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The Cult of Draupadi, Volume 1

Mythologies: From Gingee to Kuruksetra

This is the first volume of a projected three-volume work on the little-known South Indian folk cult of the goddess Draupadi and on the classical epic, the Mahabharata, that the cult brings to life in mythic, ritual, and dramatic forms. Draupadi, the chief heroine of the Sanskrit Mahabharata, takes on many unexpected guises in her Tamil cult, but her dimensions as a folk goddess remain rooted in a rich interpretive vision of the great epic. By examining the ways that the cult of Draupadi commingles traditions about the goddess and the epic, Alf Hiltebeitel shows the cult to be singularly representative of the inner tensions and working dynamics of popular devotional Hinduism.

516 pages | 34 halftones | 6.00 x 9.00 | © 1988

Asian Studies: South Asia

Religion: Comparative Studies and History of Religion, South and East Asian Religions

Table of Contents

List of Maps
List of Plates
List of Tables
Part I: From Gingee
1. Introduction: Invocatory Songs to Draupadi, "The Lady Who Resides in Gingee"
2. The Draupadi Cult: Its Historical and Regional Settings
A. The History of Gingee
B. The Core Area
3. Social Background, Diffusion, Variation, and Change
A. Vanniyars, Konars, and Velalar Mutaliyars
B. Parameters of Diffusion
C. The Case of Dindigul
4. The Sources of the Gingee Kingdom: The Living River and the Tree of Gold
A. The Living River
B. The Gold Tree of Gingee
5. Myths of the Melacceri Draupadi Temple
A. The Forest at the Northern Boundary
B. Draupadi, King Cunitan, and the Coming of Pottu Raja
C. The Stone Amman with Hair
6. Muttal Ravuttan: Draupadi’s Muslim Devotee
A. Muttal Ravuttan at Gingee: The Sacrifice of the Pregnant Sister
B. Muttal Ravuttan’s Conquests and Subjugation
C. Muttal Ravuttan’s Icons
Part II: The Kuruksetra
7. The Draupadi Cult’s Mahabharata: An Introduction
A. Three Levels of Performance: Piracankam, Kuttu, and Ritual Enactment
B. The Terukkuttu in Historical Perspective
C. Folk Drama Literature and the Festival’s Terukkuttu Performance Repertoire
8. The Death of Baka: Prelude to the Drama Cycle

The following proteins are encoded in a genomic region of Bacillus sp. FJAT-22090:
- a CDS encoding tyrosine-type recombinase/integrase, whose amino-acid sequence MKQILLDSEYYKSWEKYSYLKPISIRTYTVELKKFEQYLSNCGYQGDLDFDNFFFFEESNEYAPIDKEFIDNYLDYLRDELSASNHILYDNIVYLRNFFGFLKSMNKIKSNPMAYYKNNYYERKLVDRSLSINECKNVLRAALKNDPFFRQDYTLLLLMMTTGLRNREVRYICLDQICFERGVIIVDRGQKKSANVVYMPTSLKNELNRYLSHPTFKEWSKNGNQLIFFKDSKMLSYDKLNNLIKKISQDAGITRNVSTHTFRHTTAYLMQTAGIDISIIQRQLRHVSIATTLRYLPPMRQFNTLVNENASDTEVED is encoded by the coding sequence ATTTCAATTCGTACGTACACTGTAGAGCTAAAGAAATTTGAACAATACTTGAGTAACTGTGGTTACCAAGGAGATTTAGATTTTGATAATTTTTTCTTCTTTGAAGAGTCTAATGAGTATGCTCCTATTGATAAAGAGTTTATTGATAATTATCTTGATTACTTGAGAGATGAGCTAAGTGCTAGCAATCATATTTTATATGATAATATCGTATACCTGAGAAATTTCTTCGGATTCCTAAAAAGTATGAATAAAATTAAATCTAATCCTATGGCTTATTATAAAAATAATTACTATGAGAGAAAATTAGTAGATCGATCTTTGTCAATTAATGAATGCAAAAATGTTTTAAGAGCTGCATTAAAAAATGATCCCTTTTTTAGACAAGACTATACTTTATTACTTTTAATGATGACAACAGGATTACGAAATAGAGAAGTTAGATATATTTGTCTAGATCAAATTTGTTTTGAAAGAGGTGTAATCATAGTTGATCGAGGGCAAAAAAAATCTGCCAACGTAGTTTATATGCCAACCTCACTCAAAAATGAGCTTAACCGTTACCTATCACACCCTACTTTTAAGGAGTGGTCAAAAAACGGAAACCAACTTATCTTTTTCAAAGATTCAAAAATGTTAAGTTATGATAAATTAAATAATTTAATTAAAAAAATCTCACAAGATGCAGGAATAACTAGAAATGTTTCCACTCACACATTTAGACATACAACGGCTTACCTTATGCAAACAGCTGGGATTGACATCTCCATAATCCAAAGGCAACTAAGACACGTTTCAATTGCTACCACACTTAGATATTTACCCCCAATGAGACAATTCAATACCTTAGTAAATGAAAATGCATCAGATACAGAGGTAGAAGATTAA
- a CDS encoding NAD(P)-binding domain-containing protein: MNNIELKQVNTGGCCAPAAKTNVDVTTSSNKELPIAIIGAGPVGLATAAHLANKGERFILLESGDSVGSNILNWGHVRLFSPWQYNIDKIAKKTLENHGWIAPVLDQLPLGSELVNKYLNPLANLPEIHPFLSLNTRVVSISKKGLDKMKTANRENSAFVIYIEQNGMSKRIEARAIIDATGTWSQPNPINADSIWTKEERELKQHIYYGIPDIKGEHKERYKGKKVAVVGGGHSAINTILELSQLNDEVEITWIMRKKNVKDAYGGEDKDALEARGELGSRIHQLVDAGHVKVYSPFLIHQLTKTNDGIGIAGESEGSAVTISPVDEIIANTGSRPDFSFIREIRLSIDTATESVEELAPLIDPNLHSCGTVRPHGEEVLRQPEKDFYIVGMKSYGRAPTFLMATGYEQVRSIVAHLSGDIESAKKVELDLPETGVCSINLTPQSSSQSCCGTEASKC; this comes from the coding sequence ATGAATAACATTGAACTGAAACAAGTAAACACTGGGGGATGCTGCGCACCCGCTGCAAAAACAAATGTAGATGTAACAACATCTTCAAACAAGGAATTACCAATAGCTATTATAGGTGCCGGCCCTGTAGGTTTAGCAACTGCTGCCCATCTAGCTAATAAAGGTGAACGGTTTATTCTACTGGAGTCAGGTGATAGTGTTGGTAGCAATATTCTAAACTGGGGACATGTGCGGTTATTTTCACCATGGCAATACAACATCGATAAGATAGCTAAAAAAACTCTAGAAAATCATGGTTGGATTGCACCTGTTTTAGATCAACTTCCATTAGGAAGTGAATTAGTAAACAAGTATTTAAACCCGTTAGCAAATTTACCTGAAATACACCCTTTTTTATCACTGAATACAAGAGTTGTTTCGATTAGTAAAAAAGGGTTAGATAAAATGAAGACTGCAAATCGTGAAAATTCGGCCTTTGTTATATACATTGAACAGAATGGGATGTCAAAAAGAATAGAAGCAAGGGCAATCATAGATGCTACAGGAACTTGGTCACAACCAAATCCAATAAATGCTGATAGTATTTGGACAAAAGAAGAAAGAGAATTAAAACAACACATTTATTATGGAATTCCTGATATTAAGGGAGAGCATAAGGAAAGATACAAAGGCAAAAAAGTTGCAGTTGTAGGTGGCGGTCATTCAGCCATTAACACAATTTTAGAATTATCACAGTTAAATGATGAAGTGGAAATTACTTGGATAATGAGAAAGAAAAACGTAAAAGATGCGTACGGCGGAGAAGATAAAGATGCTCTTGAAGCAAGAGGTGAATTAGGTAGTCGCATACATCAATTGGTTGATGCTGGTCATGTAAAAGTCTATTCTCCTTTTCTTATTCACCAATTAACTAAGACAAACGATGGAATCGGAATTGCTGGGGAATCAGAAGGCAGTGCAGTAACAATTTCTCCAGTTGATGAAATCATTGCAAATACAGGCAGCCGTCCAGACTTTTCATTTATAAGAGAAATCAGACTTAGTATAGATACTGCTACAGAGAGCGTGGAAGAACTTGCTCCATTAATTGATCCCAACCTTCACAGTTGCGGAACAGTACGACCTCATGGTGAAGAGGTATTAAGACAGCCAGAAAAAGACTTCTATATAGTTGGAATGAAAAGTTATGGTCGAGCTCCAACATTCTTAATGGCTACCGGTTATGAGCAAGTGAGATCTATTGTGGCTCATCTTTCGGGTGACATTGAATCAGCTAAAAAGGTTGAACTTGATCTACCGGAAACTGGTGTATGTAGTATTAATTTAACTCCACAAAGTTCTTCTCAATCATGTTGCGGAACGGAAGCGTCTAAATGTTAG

9. For Openers: Beginning the Terukkuttu Cycle
A. Kannan Jalakkiritai, "Krsna’s Water Sports"
B. Turonaccari Yakacalai, "Dronacarya’s Sacrificial Hall"
C. Arccunan Vil Valaippu and Turopatai Malaiyitu, "Arjuna’s Bending of the Bow" and "The Garlanding of Draupadi"
10. Additional Marriages
A. Bhima and Hidimba
B. Arjuna’s "Pilgrimage"
11. The Two Sabhas: "The Rajasuya Sacrifice" and "Dice Match and Disrobing"
A. Irajacuya Yakam, "The Rajasuya Sacrifice"
B. Cutu-Tukilurital, "Dice Match and Disrobing"
C. Revilement, Possession, Devotion: The Drama and the Cult
12. Arjuna’s Tapas
13. Draupadi’s Forest Exile and the Period in Disguise: Virapancali, Puvalicci, and Kuravanci
A. Virapanncali
B. Puvalicci: Draupadi the "Flower Stringer" in the Kingdom of Virata
C. Draupadi Kuravanci"
14. Krsna the Messenger
15. Aravan’s Sacrifice
A. The Head Offering to the Goddess in Pallava and Chola Sculptures
B. Aravan’s Battlefield Sacrifice
16. Pormannan’s Fight: Pottu Raja at Kuruksetra
A. "Pormannan’s Fight"
B. Tamil and Telugu Variations in the Myths of Sister Goddesses
17. Pormannan’s Fight: The War King’s Weapons and Their Mythical Sources
A. Human Heads and Buffalo Tales
B. The Services of the War King
18. Kuruksetra: The Mahabharata War
A. The First Seventeen Days’ War
B. "Eighteenth-Day War"
19. When Draupadi Walked on Fire
Appendix 1. The Lunar Dynasty from Its Origins to Draupadi’s Second Advent at Gingee
Appendix 2. An Outline History of Gingee

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